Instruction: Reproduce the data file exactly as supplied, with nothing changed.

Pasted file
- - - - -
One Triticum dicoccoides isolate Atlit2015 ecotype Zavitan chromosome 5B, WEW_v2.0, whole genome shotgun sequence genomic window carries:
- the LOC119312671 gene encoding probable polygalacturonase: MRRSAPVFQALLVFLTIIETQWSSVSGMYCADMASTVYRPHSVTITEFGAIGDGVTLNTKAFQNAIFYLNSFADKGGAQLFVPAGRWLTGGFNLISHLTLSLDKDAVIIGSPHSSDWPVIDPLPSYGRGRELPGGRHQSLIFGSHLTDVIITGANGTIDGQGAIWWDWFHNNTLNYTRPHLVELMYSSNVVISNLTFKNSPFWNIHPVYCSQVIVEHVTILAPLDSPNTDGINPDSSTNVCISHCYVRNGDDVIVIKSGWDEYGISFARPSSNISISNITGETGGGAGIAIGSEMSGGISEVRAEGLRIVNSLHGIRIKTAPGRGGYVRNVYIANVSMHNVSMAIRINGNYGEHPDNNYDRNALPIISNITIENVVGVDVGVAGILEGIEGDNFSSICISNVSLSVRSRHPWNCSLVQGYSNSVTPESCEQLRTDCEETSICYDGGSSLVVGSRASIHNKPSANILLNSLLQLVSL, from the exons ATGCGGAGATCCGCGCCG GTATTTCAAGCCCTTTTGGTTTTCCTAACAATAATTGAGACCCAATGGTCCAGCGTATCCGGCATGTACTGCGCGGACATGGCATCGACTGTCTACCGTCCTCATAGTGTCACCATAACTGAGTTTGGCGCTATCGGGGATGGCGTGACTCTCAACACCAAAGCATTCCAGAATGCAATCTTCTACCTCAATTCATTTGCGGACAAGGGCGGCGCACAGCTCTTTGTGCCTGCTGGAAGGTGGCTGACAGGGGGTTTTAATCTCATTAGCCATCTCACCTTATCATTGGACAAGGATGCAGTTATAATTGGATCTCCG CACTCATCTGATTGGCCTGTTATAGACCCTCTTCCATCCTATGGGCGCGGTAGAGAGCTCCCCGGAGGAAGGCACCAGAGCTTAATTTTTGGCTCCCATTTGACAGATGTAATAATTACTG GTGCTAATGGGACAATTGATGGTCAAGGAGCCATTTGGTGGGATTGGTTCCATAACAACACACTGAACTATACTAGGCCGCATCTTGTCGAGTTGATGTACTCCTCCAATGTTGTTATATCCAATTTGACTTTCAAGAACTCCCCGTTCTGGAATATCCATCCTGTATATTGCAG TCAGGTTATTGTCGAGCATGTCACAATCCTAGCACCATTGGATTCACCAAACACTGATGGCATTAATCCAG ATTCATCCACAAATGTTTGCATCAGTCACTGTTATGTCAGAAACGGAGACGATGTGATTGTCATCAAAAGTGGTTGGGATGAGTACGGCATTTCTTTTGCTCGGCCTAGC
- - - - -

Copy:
One Triticum dicoccoides isolate Atlit2015 ecotype Zavitan chromosome 5B, WEW_v2.0, whole genome shotgun sequence genomic window carries:
- the LOC119312671 gene encoding probable polygalacturonase: MRRSAPVFQALLVFLTIIETQWSSVSGMYCADMASTVYRPHSVTITEFGAIGDGVTLNTKAFQNAIFYLNSFADKGGAQLFVPAGRWLTGGFNLISHLTLSLDKDAVIIGSPHSSDWPVIDPLPSYGRGRELPGGRHQSLIFGSHLTDVIITGANGTIDGQGAIWWDWFHNNTLNYTRPHLVELMYSSNVVISNLTFKNSPFWNIHPVYCSQVIVEHVTILAPLDSPNTDGINPDSSTNVCISHCYVRNGDDVIVIKSGWDEYGISFARPSSNISISNITGETGGGAGIAIGSEMSGGISEVRAEGLRIVNSLHGIRIKTAPGRGGYVRNVYIANVSMHNVSMAIRINGNYGEHPDNNYDRNALPIISNITIENVVGVDVGVAGILEGIEGDNFSSICISNVSLSVRSRHPWNCSLVQGYSNSVTPESCEQLRTDCEETSICYDGGSSLVVGSRASIHNKPSANILLNSLLQLVSL, from the exons ATGCGGAGATCCGCGCCG GTATTTCAAGCCCTTTTGGTTTTCCTAACAATAATTGAGACCCAATGGTCCAGCGTATCCGGCATGTACTGCGCGGACATGGCATCGACTGTCTACCGTCCTCATAGTGTCACCATAACTGAGTTTGGCGCTATCGGGGATGGCGTGACTCTCAACACCAAAGCATTCCAGAATGCAATCTTCTACCTCAATTCATTTGCGGACAAGGGCGGCGCACAGCTCTTTGTGCCTGCTGGAAGGTGGCTGACAGGGGGTTTTAATCTCATTAGCCATCTCACCTTATCATTGGACAAGGATGCAGTTATAATTGGATCTCCG CACTCATCTGATTGGCCTGTTATAGACCCTCTTCCATCCTATGGGCGCGGTAGAGAGCTCCCCGGAGGAAGGCACCAGAGCTTAATTTTTGGCTCCCATTTGACAGATGTAATAATTACTG GTGCTAATGGGACAATTGATGGTCAAGGAGCCATTTGGTGGGATTGGTTCCATAACAACACACTGAACTATACTAGGCCGCATCTTGTCGAGTTGATGTACTCCTCCAATGTTGTTATATCCAATTTGACTTTCAAGAACTCCCCGTTCTGGAATATCCATCCTGTATATTGCAG TCAGGTTATTGTCGAGCATGTCACAATCCTAGCACCATTGGATTCACCAAACACTGATGGCATTAATCCAG ATTCATCCACAAATGTTTGCATCAGTCACTGTTATGTCAGAAACGGAGACGATGTGATTGTCATCAAAAGTGGTTGGGATGAGTACGGCATTTCTTTTGCTCGGCCTAGC